There has been an outpouring of comment today about Hugh Fearnley Whittingstall's programme on free range chicken. Reading through the comments about the choices people make in the food they buy made my head reel: organic, free range, local or none of these. There are environmental issues and animal welfare issues as well as questions as to how much money and time you have. There are health issues and class issues and issues about how well travelled you are or wish to appear to be. It is a nightmare.
So here is my attempt at what I do and why I do it, in the hopes that writing it down will help me to see the inconsistencies and that other people's comments will help me to work out whether I would like to do anything differently.
I have bought only free range eggs for years and now we get about two eggs a day from our own chickens. There is no doubt that there is a difference in the freshness of using newlaid eggs and I love the fact that the chickens who are a pleasure to have about the place are also useful and productive. The only change I might make here at some stage is to have more chickens, not many, perhaps another couple if we let ours go broody.
I buy free range whole chickens from our local butcher but sometimes supplement that with chicken thighs from the supermarket for casseroles. I am somewhat erratic about whether this meat is free range or not and I will try to stop this and buy this meat as well from my butcher. I would in any case much rather give the business to him than to Tescos. He is a very gentle and courteous man whose tiny shop is as much a drop in centre for the elderly as an excellent butcher's.
I buy most of my other meat from him too, making a big freezer order up and stocking up for two or three months at a time. I am much more concerned with eating local, traceable meat than with necessarily eating organically. I know the abattoir he uses and he knows where everything comes from. I am always more comfortable with the animal welfare issues when buying lamb as it generally has an open air life and there are thousands of sheep on the hills around here. I wonder if I should think more carefully about pork? Pigs can be very intensively farmed and they are intelligent and curious animals. I am sure I would recoil from factory farming conditions for pigs too. I would quite like to have a go at rearing a couple of weaners over the summer for our own consumption but I suspect we would need to have a bit more time and not to have the regular night away from home which is part of our current pattern. Has anyone had a go at rearing pigs? Is it easy enough for complete novices like us?
I try to buy Welsh milk and butter. Whether this is truly local I cannot say. Since we are only twenty or so miles from the border, the Cheshire plain is probably more local than much of Wales but milk doesn't come labelled from Cheshire as it does from Wales.
Vegetables and fruit are hugely affected by the seasons. In the summer we can be quite close to self sufficient in vegetables. I don't at all mind the gluts and the casting about for yet more things to do with courgettes and beans. I like jam and chutney making and we produce endless supplies of apples, strawberries in season, gooseberries by the barrowful and increasingly raspberries. This is a part of my food shopping and eating habits which has changed a lot in the last few years. When I need to buy vegetables I try to buy from farm shops and we eat much more seasonally than we used to. I feel slightly odd if I buy green beans from Kenya in January and I am scarily conscious of food miles. Again I think local is more important than organic although we do grow our own veg organically. The big thing we haven't cracked is successional sowing and growing things to eat over the winter, although this year we have skinny little leeks and huge twisted parsnips for the first time. So I think I don't want to change much here other than to grow even more and to eat more, resisting my usual urge to have cheese on toast (wot? no veg?) for lunch.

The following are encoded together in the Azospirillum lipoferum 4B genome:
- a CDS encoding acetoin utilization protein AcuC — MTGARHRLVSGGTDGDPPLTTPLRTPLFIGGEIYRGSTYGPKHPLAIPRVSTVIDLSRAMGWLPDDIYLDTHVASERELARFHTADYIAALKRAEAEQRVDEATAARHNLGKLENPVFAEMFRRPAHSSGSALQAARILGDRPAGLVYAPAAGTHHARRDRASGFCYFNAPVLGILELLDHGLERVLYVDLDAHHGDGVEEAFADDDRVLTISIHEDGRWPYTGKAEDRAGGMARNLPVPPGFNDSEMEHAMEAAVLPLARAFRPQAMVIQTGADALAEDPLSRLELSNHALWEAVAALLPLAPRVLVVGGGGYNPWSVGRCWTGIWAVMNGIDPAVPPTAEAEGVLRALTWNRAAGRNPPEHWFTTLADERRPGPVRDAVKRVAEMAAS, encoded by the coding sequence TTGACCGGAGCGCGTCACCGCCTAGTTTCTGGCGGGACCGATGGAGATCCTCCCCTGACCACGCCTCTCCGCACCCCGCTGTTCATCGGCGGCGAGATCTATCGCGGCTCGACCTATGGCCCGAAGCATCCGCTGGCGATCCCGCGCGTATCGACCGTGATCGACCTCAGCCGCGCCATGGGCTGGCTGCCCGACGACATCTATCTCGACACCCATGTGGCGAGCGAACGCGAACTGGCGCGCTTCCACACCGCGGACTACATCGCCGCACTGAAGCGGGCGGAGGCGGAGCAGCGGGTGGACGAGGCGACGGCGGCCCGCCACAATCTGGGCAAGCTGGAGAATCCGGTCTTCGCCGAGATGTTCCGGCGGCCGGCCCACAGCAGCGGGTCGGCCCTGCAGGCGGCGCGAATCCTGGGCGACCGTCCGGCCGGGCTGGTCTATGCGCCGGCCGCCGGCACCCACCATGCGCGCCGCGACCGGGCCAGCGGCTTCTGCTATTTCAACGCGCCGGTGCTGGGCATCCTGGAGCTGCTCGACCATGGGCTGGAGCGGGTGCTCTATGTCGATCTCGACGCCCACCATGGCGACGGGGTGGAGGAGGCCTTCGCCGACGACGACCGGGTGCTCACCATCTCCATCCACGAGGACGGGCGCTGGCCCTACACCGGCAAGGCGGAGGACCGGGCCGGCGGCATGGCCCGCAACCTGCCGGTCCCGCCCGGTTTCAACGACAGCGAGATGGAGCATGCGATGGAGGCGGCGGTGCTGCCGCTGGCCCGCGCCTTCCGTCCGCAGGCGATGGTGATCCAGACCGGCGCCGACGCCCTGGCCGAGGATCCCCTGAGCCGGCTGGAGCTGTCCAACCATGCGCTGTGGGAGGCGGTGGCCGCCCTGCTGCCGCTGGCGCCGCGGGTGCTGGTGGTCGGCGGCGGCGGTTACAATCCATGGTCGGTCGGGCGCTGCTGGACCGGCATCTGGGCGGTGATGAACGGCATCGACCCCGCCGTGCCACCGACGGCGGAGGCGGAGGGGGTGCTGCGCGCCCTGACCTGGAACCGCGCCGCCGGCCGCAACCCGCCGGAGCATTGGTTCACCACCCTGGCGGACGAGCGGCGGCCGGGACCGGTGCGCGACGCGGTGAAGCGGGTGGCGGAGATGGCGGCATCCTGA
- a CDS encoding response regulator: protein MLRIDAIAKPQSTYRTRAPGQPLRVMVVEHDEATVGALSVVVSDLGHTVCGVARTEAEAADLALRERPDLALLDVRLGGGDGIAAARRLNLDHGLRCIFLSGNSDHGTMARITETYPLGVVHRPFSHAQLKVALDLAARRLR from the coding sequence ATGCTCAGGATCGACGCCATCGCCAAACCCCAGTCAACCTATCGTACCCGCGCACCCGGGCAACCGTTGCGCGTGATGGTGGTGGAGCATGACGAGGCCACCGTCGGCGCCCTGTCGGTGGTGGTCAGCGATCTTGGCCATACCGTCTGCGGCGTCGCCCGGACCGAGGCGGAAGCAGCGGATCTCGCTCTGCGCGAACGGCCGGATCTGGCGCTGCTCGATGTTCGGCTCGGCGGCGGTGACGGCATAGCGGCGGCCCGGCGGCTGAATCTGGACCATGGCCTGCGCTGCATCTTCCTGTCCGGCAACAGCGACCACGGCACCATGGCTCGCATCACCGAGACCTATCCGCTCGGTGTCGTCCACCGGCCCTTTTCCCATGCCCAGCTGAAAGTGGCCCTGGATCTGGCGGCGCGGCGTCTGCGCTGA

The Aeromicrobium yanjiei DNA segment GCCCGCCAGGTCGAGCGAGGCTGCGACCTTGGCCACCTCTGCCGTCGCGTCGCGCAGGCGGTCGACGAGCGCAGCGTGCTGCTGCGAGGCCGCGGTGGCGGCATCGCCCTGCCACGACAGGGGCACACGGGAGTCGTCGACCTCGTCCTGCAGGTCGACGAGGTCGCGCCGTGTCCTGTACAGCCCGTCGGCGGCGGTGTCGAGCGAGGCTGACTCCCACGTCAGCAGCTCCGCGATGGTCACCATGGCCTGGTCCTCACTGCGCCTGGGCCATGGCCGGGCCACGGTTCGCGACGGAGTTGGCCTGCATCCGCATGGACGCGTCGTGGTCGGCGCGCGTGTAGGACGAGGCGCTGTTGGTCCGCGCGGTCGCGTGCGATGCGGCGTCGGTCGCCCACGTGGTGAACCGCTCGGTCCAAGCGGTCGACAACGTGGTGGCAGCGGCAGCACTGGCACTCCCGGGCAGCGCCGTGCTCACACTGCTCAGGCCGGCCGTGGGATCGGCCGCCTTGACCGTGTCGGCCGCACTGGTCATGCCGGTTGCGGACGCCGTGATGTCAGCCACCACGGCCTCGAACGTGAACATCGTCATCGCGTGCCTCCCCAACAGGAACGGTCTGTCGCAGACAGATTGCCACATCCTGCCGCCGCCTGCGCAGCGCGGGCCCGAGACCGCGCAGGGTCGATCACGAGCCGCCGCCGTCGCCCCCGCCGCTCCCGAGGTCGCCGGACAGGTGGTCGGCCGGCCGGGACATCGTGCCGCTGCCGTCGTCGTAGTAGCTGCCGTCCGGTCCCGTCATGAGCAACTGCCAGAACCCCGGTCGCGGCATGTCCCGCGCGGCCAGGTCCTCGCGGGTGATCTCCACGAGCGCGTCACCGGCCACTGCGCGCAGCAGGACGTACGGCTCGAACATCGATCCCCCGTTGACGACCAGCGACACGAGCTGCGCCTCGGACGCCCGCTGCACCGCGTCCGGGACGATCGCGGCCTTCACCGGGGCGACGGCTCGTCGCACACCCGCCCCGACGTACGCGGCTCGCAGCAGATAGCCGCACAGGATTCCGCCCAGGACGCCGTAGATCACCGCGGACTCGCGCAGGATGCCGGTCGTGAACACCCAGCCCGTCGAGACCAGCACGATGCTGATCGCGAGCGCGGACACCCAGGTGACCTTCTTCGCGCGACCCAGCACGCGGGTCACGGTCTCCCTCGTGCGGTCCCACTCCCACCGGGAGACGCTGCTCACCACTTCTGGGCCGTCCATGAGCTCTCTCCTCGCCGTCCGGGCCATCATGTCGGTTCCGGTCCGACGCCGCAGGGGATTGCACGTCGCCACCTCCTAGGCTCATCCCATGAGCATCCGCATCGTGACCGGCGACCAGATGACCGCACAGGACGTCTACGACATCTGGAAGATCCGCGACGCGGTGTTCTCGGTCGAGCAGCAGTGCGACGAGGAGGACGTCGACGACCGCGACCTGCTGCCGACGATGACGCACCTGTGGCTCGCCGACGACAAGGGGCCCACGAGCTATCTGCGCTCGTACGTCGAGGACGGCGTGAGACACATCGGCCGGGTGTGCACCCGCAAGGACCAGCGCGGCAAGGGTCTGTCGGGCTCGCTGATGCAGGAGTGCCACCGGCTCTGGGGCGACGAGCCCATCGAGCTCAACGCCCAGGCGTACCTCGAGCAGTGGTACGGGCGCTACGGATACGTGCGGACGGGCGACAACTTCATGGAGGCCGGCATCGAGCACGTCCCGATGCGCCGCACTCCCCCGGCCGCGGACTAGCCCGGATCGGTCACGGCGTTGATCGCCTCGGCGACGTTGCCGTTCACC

Fish is a minefield too. I am bothered about sustainability and now rarely if ever buy cod. I like salmon but know that farmed salmon can be full of antibiotics. I love prawns but they come freighted with food miles. Tinned sardines are a favourite here and now one of you is going to tell me that they are an ethical nightmare or full of mercury and death in a tin. Help. But fish is meant to be good for you and I doubt we eat enough.
And fruit, what about fruit? We eat our own apples and if I buy any I try to buy English or Welsh in season but what about bananas and oranges, kiwi fruit and blueberries? I try to buy fairtrade bananas and we are growing our own blueberries now but there must be a huge environmental cost in bringing us bananas and pineapples all year round. But it is good for you. Isn't it?
I never buy processed food, ready meals from the chill cabinet. One cause for self congratulation because I used to when I lived away from home and worked every hour God sent. I do however sometimes buy sandwiches and I am going to try to do less of that.
I think it is easy to get totally neurotic about food at one end of the scale, as well as to be totally fixated on price at the expense of all else. Writing this is making me realise that I have a sort of food philosophy although I am sure it would fail in the face of anyone truly zealous about animal welfare, health or the environment:
grow or rear what you can yourself, buy locally and seasonally for most of the time, use supermarkets sparingly, don't waste (and isn't the compost heap or the chicken run a godsend for the failing vegetables at the bottom of the rack?) and very importantly, cook from scratch so you are not filling up with highly processed and chemically treated food.
I can feel the prick of a thousand objections right now. Could do better, I know.